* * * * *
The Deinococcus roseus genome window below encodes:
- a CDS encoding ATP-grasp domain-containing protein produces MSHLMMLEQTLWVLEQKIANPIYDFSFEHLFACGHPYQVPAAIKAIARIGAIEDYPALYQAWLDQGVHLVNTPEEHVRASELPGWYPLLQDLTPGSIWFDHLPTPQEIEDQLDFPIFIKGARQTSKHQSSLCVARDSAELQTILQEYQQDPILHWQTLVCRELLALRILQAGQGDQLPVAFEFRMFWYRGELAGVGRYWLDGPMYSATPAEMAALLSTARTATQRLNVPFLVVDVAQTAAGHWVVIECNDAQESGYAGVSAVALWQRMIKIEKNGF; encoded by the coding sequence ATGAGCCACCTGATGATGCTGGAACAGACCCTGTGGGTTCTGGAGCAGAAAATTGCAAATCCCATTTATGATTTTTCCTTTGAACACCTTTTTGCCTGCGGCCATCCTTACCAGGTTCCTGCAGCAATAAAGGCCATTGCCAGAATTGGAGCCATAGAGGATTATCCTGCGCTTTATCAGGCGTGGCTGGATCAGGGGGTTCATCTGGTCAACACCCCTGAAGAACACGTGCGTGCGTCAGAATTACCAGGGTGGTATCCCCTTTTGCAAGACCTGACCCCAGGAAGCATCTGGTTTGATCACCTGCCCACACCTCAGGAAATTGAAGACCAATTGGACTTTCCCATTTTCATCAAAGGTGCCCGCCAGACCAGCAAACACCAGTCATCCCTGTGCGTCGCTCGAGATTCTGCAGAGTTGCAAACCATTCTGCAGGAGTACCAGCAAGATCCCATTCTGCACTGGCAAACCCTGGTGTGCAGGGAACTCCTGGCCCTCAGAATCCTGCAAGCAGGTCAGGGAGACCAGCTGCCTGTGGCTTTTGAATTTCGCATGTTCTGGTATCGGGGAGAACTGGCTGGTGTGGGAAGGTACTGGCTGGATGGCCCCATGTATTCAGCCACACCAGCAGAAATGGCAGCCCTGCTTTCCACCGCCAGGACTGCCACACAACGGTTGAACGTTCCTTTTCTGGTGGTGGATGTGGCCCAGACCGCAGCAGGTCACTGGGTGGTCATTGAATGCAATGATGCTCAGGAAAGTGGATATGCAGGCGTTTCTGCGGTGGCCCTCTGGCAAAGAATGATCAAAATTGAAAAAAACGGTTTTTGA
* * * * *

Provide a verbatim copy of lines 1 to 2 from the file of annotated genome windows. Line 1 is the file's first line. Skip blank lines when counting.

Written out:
The Deinococcus roseus genome window below encodes:
- a CDS encoding ATP-grasp domain-containing protein produces MSHLMMLEQTLWVLEQKIANPIYDFSFEHLFACGHPYQVPAAIKAIARIGAIEDYPALYQAWLDQGVHLVNTPEEHVRASELPGWYPLLQDLTPGSIWFDHLPTPQEIEDQLDFPIFIKGARQTSKHQSSLCVARDSAELQTILQEYQQDPILHWQTLVCRELLALRILQAGQGDQLPVAFEFRMFWYRGELAGVGRYWLDGPMYSATPAEMAALLSTARTATQRLNVPFLVVDVAQTAAGHWVVIECNDAQESGYAGVSAVALWQRMIKIEKNGF; encoded by the coding sequence ATGAGCCACCTGATGATGCTGGAACAGACCCTGTGGGTTCTGGAGCAGAAAATTGCAAATCCCATTTATGATTTTTCCTTTGAACACCTTTTTGCCTGCGGCCATCCTTACCAGGTTCCTGCAGCAATAAAGGCCATTGCCAGAATTGGAGCCATAGAGGATTATCCTGCGCTTTATCAGGCGTGGCTGGATCAGGGGGTTCATCTGGTCAACACCCCTGAAGAACACGTGCGTGCGTCAGAATTACCAGGGTGGTATCCCCTTTTGCAAGACCTGACCCCAGGAAGCATCTGGTTTGATCACCTGCCCACACCTCAGGAAATTGAAGACCAATTGGACTTTCCCATTTTCATCAAAGGTGCCCGCCAGACCAGCAAACACCAGTCATCCCTGTGCGTCGCTCGAGATTCTGCAGAGTTGCAAACCATTCTGCAGGAGTACCAGCAAGATCCCATTCTGCACTGGCAAACCCTGGTGTGCAGGGAACTCCTGGCCCTCAGAATCCTGCAAGCAGGTCAGGGAGACCAGCTGCCTGTGGCTTTTGAATTTCGCATGTTCTGGTATCGGGGAGAACTGGCTGGTGTGGGAAGGTACTGGCTGGATGGCCCCATGTATTCAGCCACACCAGCAGAAATGGCAGCCCTGCTTTCCACCGCCAGGACTGCCACACAACGGTTGAACGTTCCTTTTCTGGTGGTGGATGTGGCCCAGACCGCAGCAGGTCACTGGGTGGTCATTGAATGCAATGATGCTCAGGAAAGTGGATATGCAGGCGTTTCTGCGGTGGCCCTCTGGCAAAGAATGATCAAAATTGAAAAAAACGGTTTTTGA